He is mean, unpleasant, swollen and probably dying. His name is Kari. I first met him while I was passing through his village. One look at him and I knew that he was one of my friends. But unlike the vast majority of my friends here, he was far from likeable. I learned that he had refused to allow his young wife and his child to get tested, and that he had let them both just die at home in December. Now he was alone and he was angry and bitter, suffering from AIDS, TB and Kaposi Sarcoma in his mouth. Pulling out a glob of blood from the Kaposi, wiping it on the stool next to him as if to dare us to continue to visit, emphasizing his anger and misery, Kari was doing his best to drive us away as he had driven everyone else in the village away long ago.
I remember at one of our seminars the nurses from the Lugoda hospital hosted for my friends the facilitators emphasized the wisdom of making yourself a person people would want to visit. "Take a bath, put lotion on your skin, dress well, and certainly wear a smile." They were telling people that sometimes prejudice wasn't necessarily totally the community's fault and that it was the responsibility of people living with HIV/AIDS to make themselves respectable, inviting, likable people in the community. Kari was leading a life of the exact opposite. He was alone in his house because everyone had been afraid of him before he became sick and were even more so now that he is dying. A once powerful and strong man, he was reduced now to laying on a mat. He complained that no one would help him. He complained about everything. He wanted to be angry. Two times when he was very sick we paid for his hospitalization. Those who helped him last time he was in the hospital claimed that he was impossible to care for. The nephew who took care of him the first time refuses to help again. Kari has burnt bridges with just about everyone in the village. And he was clearly trying to see if he could burn bridges with me as well.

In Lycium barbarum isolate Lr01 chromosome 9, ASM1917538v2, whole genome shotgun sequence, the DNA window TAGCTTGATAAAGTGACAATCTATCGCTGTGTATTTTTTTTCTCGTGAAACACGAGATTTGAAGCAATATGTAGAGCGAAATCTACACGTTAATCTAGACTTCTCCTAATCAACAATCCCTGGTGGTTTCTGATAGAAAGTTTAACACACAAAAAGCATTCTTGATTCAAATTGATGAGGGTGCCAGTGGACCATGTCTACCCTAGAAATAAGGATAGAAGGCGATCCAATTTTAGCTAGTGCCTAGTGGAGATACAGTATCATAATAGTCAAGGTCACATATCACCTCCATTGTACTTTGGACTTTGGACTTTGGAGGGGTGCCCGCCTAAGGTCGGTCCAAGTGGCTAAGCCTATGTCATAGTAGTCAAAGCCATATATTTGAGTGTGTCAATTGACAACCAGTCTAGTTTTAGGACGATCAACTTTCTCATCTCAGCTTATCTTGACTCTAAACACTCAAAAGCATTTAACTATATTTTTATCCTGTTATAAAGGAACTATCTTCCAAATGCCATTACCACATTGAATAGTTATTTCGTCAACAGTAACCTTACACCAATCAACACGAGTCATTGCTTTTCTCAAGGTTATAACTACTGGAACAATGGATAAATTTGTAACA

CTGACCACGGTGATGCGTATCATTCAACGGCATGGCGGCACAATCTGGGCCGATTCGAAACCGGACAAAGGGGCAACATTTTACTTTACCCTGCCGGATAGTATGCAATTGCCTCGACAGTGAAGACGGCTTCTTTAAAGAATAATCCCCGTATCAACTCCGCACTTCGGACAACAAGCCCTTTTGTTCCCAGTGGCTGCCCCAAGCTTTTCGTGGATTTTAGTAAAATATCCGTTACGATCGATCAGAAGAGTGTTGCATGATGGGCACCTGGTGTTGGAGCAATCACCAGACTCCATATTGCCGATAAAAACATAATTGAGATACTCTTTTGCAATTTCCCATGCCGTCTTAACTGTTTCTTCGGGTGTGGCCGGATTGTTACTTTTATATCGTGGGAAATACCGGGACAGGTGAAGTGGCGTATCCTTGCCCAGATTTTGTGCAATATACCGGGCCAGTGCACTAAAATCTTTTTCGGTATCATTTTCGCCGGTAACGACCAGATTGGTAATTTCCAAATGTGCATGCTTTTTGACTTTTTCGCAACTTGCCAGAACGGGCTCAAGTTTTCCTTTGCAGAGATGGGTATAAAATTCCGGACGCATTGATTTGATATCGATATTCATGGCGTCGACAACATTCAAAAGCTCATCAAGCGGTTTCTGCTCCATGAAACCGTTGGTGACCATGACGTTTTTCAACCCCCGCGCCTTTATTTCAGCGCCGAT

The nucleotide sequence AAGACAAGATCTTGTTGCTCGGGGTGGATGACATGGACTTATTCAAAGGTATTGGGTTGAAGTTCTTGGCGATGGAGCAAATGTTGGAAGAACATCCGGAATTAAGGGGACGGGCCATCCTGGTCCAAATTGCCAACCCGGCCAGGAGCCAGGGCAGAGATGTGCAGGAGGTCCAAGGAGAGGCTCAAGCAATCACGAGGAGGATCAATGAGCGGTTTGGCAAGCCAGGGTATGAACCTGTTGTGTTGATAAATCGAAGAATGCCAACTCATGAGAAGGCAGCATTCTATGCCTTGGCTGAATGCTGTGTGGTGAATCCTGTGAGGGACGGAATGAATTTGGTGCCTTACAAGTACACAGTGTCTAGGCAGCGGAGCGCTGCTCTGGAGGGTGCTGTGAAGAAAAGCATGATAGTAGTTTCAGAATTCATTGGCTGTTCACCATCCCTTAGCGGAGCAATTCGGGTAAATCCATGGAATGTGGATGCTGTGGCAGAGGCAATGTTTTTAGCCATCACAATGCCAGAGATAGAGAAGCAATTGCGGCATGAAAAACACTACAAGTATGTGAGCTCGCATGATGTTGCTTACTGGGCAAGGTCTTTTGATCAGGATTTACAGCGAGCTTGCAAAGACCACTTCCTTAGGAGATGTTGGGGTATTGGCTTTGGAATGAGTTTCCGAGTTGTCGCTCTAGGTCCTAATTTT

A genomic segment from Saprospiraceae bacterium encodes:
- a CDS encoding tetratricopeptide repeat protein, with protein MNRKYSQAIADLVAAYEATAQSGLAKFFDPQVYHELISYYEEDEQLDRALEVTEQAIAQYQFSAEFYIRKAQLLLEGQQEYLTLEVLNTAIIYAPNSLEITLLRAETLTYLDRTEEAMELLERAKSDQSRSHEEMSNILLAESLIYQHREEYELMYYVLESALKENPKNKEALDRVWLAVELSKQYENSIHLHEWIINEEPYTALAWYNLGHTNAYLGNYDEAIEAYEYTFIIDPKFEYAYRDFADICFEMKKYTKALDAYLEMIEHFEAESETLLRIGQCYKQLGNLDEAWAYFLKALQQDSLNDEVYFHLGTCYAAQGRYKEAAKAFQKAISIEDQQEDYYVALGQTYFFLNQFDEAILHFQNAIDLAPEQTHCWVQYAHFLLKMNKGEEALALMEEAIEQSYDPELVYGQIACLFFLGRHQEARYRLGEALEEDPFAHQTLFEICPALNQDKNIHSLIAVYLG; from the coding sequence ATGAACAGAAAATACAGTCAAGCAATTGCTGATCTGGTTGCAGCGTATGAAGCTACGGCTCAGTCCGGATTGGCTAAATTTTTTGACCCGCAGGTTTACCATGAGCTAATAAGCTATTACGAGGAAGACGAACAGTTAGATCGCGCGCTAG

I asked him about his spiritual life. He told me that he had been to church as a child, but hadn't ever been there again. A lonely man indeed, needing the peace and forgiveness that can only come from God Himself. ARVs are free at the hospital and available to all. And I can help buy medicines for his infections. But Kari needs more than just medicine. What my friend needs is for his tormented soul to be redeemed. It is indeed impossible to visit Kari. He wants it to be impossible for us to come. But something compels us to return and to help a man who no one else will anymore. I seldom go on my visits alone -- I always have students, or other teachers, Msafiri, or someone going out with me. Part of that is because I need the help. Part of it is that I want to inspire others, particularly our students, to get involved in helping others. And so we end up talking about why it is that we are compelled to return to visit Kari. We don't go because we want to or because it is an uplifting, inspiring experience, or because it makes us feel good afterwards. We go out of a recognition of the grace that was extended to each of us, and out of an understanding that this grace is also available to him, and that in truth it is a privilege to be able to extend grace to another, even to someone like Kari. But it is not mere kindness that will melt Kari's heart. It will take a miracle of God working in his heart. In Tanzania these past few months, people are all talking about rumors of a pastor in some village far to the north who claims he can heal those sick with AIDS and TB and cancer and all manner of disease. People look for those kinds of miracles and they will go to great lengths and expense and trouble to try to get them. The miracle I pray for and long to see is Kari transformed so that he will be kind and pleasant and a joy to be with. The ARVs probably will produce the miracle of bringing Kari back to good health -- and I want to help Kari come back to good health! But I want even more than that for Kari to one day be not only healthy physically but also transformed on the inside. Transformed so much that everyone in the village will actually want to be around Kari.